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[65] But, the critics say, old men are morose, troubled, fretful, and hard to please; and, if we inquire, we shall find that some of them are misers, too. However, these are faults of character, not of age. Yet moroseness and the other faults mentioned have some excuse, not a really sufficient one, but such as it may seem possible to allow, in that old men imagine themselves ignored, despised, and mocked at; and besides, when the body is weak, the lightest blow gives pain. But nevertheless all these faults are much ameliorated by good habits and by education, as may be seen in real life, and particularly on the stage in the case of the two brothers in the play of that name.1 What a disagreeable nature one of them has, and what an affable disposition has the other! Indeed the case stands thus: as it is not every wine, so it is not every disposition, that grows sour with age. I approve of some [p. 79] austerity in the old, but I want it, as I do everything else, in moderation. Sourness of temper I like not at all. As for avariciousness in the old, what purpose it can serve I do not understand,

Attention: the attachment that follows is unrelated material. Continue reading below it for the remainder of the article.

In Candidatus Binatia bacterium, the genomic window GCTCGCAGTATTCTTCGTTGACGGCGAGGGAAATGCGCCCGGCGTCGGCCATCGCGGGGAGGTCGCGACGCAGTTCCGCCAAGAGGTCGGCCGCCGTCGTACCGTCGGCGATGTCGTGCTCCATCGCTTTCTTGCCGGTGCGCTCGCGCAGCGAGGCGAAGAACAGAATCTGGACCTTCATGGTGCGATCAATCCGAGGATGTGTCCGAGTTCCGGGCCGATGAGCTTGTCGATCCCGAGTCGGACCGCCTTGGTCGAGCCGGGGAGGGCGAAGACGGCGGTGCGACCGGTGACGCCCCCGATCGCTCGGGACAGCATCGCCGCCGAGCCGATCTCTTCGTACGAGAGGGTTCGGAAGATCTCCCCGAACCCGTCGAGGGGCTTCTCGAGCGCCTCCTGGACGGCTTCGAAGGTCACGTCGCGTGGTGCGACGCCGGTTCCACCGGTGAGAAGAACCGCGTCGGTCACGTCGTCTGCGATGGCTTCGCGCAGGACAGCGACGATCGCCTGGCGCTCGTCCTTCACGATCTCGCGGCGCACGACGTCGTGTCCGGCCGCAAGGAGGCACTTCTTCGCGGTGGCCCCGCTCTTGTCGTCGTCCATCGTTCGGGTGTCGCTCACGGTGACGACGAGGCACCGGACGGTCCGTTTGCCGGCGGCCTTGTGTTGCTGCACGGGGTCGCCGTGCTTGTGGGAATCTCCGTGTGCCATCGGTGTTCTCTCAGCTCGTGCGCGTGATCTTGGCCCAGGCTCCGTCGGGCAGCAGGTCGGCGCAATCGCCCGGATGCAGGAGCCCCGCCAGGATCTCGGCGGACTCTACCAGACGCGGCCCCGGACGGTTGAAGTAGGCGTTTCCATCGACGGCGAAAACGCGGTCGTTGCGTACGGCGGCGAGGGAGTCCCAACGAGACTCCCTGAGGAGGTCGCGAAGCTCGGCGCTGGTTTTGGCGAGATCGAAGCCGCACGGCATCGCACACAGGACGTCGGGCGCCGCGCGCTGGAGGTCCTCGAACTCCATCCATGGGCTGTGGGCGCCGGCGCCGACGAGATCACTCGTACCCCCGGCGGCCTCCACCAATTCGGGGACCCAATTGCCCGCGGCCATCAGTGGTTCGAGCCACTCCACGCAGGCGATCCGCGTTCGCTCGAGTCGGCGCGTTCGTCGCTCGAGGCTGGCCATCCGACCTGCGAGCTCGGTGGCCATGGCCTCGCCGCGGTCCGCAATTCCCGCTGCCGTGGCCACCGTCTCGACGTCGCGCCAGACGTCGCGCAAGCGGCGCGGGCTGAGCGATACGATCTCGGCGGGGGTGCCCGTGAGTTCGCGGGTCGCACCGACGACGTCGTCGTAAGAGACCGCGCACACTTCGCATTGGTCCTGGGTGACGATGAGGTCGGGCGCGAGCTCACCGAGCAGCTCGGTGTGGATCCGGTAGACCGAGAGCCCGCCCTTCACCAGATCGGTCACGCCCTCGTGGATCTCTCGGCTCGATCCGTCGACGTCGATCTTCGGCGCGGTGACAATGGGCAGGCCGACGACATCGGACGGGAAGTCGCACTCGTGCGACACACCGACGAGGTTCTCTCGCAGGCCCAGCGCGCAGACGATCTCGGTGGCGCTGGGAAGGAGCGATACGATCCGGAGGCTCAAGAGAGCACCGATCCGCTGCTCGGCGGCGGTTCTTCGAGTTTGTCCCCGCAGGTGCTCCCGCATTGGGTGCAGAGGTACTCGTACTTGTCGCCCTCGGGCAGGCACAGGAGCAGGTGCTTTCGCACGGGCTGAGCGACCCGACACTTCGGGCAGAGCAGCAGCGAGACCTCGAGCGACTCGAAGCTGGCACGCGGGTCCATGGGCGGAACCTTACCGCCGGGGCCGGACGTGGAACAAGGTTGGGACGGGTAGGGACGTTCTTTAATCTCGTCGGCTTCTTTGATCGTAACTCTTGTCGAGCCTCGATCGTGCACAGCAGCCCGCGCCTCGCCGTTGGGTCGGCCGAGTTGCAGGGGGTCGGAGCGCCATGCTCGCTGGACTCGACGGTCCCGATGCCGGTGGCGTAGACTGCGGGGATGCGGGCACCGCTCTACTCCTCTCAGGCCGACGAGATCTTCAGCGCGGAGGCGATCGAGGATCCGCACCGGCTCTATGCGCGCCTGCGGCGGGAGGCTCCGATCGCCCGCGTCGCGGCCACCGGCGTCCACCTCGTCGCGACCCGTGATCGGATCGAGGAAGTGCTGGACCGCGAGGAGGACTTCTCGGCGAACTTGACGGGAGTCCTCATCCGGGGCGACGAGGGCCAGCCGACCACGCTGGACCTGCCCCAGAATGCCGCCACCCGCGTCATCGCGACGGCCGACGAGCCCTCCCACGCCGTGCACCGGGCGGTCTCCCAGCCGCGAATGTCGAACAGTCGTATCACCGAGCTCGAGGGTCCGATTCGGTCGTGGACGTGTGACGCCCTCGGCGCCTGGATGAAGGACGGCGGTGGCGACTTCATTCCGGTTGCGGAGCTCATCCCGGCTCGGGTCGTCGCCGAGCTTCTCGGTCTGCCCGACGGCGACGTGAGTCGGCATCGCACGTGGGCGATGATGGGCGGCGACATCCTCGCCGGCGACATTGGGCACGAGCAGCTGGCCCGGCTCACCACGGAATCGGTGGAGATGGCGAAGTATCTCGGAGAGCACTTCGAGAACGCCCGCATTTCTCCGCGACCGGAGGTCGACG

1 Adelphi, a play of Terence.

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load focus Introduction (William Armistead Falconer, 1923)
load focus Latin (William Armistead Falconer, 1923)
hide References (3 total)
  • Commentary references to this page (1):
    • E. T. Merrill, Commentary on Catullus, 5
  • Cross-references to this page (2):
    • Allen and Greenough's New Latin Grammar for Schools and Colleges, PRONOUNS
    • Allen and Greenough's New Latin Grammar for Schools and Colleges, CONJUNCTIONS
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